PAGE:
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Peugeot may have done the best lugless brazing ever. As said above it was internal brazing called the (direct brazing system) done in a fully automated computer controlled process. I have seen an old company video of how it was done.



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Old 03-11-14, 08:45 AM   #12
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Actually, that Raleigh BB junction pic screams "repair". It surely doesn't look to be an original factory flub (although there are plenty of examples of those out there).

DD
DD is right. That ain't no factory job.
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Old 03-11-14, 08:53 AM   #13
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Here's a cutaway illustration of Peugeot's internal brazing from one of the catalogs.

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Old 03-11-14, 09:46 AM   #14
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Here are some fillet-brazed Ephgrave frames. Although he was famous for his ornate lugs, Les Ephgrave did a lot of fillet-brazing on racing bikes, whose owners didn't care a fig about fancy lugwork. Both sets are of frames with their original paint, built around 1961. The first set (red road frame) shows first-rate brazing and third-rate paint prep: all the paint has fallen off the joints. It is kind of cool that it did, because you can see just how awesomely good old Ephgrave was. It is hard to tell from the photos, but there are no file marks on the fillets: he did it all with heat.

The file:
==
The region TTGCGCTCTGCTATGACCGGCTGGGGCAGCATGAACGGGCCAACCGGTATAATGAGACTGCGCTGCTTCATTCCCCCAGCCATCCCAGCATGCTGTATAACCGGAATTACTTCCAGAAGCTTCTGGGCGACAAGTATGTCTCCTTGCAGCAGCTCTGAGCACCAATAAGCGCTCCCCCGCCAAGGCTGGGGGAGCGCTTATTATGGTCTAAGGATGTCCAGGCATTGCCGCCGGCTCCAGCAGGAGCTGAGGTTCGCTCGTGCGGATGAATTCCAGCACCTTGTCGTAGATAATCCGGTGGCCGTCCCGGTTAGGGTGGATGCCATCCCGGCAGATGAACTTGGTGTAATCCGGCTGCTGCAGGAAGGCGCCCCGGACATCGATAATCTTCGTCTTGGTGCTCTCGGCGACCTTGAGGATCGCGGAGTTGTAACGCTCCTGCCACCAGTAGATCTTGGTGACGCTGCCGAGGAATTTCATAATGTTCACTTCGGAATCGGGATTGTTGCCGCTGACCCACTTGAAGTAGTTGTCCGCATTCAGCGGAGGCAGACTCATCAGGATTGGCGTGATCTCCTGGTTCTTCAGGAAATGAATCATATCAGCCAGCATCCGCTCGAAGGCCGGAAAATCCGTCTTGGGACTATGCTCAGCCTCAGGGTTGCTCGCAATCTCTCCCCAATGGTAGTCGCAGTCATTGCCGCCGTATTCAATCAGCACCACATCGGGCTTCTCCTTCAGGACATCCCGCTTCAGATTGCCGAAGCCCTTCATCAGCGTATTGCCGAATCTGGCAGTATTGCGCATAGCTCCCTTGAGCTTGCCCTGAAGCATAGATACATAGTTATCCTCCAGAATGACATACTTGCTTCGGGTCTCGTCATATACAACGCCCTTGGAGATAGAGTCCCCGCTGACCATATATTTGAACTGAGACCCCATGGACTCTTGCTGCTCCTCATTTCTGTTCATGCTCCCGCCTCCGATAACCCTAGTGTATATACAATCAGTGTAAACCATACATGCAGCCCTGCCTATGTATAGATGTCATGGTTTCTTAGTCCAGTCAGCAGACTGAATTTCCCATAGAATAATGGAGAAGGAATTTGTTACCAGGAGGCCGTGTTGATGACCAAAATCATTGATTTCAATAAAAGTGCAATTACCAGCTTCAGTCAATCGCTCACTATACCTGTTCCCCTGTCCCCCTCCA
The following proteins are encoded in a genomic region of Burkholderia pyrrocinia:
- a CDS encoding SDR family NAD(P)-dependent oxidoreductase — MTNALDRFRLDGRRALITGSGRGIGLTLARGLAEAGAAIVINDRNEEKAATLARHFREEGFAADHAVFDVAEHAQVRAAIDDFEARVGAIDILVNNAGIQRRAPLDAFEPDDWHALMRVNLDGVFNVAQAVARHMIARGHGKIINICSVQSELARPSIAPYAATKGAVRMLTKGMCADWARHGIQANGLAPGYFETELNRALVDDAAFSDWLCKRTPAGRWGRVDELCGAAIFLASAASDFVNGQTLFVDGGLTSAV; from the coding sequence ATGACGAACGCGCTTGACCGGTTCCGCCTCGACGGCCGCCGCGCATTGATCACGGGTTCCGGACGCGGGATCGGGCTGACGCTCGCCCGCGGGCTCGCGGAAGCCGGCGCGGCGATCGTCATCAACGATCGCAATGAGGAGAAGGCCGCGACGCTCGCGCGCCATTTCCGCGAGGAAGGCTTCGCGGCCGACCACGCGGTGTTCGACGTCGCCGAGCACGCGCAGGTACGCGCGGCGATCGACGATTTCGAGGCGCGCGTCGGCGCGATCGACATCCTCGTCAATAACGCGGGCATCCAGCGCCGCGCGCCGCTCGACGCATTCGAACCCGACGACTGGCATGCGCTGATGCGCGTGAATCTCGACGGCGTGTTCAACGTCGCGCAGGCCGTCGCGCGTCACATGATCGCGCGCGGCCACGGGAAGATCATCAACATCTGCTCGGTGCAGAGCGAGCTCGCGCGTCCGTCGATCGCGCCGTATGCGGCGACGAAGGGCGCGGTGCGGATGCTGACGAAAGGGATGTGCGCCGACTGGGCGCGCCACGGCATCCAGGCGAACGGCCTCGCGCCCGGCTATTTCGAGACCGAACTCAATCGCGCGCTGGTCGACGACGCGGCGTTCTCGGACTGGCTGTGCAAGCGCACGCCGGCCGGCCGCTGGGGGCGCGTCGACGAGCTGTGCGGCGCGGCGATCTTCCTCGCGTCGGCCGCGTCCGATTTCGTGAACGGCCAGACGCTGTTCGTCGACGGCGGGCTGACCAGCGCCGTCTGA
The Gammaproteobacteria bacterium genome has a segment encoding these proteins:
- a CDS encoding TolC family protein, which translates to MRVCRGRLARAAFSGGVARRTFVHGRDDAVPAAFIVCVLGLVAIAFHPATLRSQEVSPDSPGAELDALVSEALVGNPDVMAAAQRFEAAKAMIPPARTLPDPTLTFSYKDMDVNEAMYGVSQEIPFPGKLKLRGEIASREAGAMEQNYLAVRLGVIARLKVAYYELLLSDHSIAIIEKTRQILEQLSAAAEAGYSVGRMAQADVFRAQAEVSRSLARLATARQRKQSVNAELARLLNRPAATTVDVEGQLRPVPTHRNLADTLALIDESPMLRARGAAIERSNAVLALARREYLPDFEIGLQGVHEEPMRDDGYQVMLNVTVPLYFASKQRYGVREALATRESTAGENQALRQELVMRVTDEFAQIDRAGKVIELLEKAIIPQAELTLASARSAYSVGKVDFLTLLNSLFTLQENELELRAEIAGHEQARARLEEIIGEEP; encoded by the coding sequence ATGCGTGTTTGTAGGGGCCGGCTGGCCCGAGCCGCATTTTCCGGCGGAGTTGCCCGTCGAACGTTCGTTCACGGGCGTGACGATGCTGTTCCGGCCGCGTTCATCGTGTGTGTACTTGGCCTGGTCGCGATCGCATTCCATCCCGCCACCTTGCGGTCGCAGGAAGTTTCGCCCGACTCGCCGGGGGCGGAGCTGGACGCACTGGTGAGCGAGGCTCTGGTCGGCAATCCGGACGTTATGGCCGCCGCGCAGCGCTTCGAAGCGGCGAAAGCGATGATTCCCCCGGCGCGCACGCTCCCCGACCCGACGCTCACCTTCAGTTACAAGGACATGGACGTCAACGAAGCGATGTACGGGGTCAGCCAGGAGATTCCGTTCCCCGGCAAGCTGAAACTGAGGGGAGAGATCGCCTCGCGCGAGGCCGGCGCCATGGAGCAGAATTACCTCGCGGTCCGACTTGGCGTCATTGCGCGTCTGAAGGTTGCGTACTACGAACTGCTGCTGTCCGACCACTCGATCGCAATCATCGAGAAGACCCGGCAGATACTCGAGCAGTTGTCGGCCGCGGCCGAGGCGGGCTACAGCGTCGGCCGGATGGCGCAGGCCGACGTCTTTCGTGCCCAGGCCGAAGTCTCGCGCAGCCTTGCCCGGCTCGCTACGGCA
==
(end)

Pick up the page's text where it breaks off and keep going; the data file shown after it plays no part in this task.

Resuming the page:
Ephgrave 1961 road frame, fillet brazed - a set on Flickr
The second set (gray track frame) is of a bike made at the same time. Its paint is in good shape, and it shows how nice a smooth fillet job looks under paint.
Ephgrave track bike, fillet brazed, 1961 - a set on Flickr
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Old 03-11-14, 10:02 AM   #15
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Well there is quality of the braze joint and quality of workmanship. One could and probably will debate they go hand in hand. I would like both but most of all, I want a good braze joint, even if there is excess material and it isn't cleaned up. I can tolerate inconsistancy too as long as the joints are good and the braze materal is properly applied.

The work shown of the Paramount would be ideal. It also is justification for a higher value with the added labor.

Here is an example of inconsistancy on a 1984 Trek 610 fork. Note the difference between the front of the crown and the rear where the leg are brazed, the shore line.
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Old 03-11-14, 10:22 AM   #16
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The only frame I have with obvious voids is a Fuji.
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Old 03-11-14, 10:28 AM   #17